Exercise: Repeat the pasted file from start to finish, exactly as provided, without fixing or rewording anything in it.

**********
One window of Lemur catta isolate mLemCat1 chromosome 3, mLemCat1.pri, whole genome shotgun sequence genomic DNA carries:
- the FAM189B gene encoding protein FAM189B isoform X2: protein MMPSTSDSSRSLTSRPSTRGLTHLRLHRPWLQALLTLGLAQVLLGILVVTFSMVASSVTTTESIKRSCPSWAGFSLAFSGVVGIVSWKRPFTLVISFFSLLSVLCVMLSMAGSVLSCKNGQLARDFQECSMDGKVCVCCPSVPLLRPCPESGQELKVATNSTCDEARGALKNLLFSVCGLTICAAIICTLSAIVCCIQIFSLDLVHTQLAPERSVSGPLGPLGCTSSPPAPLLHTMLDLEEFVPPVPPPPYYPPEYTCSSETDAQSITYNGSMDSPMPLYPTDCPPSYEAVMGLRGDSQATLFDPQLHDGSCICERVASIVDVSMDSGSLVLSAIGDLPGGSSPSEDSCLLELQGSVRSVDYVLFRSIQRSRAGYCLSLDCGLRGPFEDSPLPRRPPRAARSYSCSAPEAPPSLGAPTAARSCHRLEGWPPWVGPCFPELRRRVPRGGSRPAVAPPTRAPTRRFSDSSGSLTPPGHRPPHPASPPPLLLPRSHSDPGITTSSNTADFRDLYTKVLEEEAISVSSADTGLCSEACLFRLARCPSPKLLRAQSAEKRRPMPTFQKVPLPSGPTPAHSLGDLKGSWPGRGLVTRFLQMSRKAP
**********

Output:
One window of Lemur catta isolate mLemCat1 chromosome 3, mLemCat1.pri, whole genome shotgun sequence genomic DNA carries:
- the FAM189B gene encoding protein FAM189B isoform X2: protein MMPSTSDSSRSLTSRPSTRGLTHLRLHRPWLQALLTLGLAQVLLGILVVTFSMVASSVTTTESIKRSCPSWAGFSLAFSGVVGIVSWKRPFTLVISFFSLLSVLCVMLSMAGSVLSCKNGQLARDFQECSMDGKVCVCCPSVPLLRPCPESGQELKVATNSTCDEARGALKNLLFSVCGLTICAAIICTLSAIVCCIQIFSLDLVHTQLAPERSVSGPLGPLGCTSSPPAPLLHTMLDLEEFVPPVPPPPYYPPEYTCSSETDAQSITYNGSMDSPMPLYPTDCPPSYEAVMGLRGDSQATLFDPQLHDGSCICERVASIVDVSMDSGSLVLSAIGDLPGGSSPSEDSCLLELQGSVRSVDYVLFRSIQRSRAGYCLSLDCGLRGPFEDSPLPRRPPRAARSYSCSAPEAPPSLGAPTAARSCHRLEGWPPWVGPCFPELRRRVPRGGSRPAVAPPTRAPTRRFSDSSGSLTPPGHRPPHPASPPPLLLPRSHSDPGITTSSNTADFRDLYTKVLEEEAISVSSADTGLCSEACLFRLARCPSPKLLRAQSAEKRRPMPTFQKVPLPSGPTPAHSLGDLKGSWPGRGLVTRFLQMSRKAP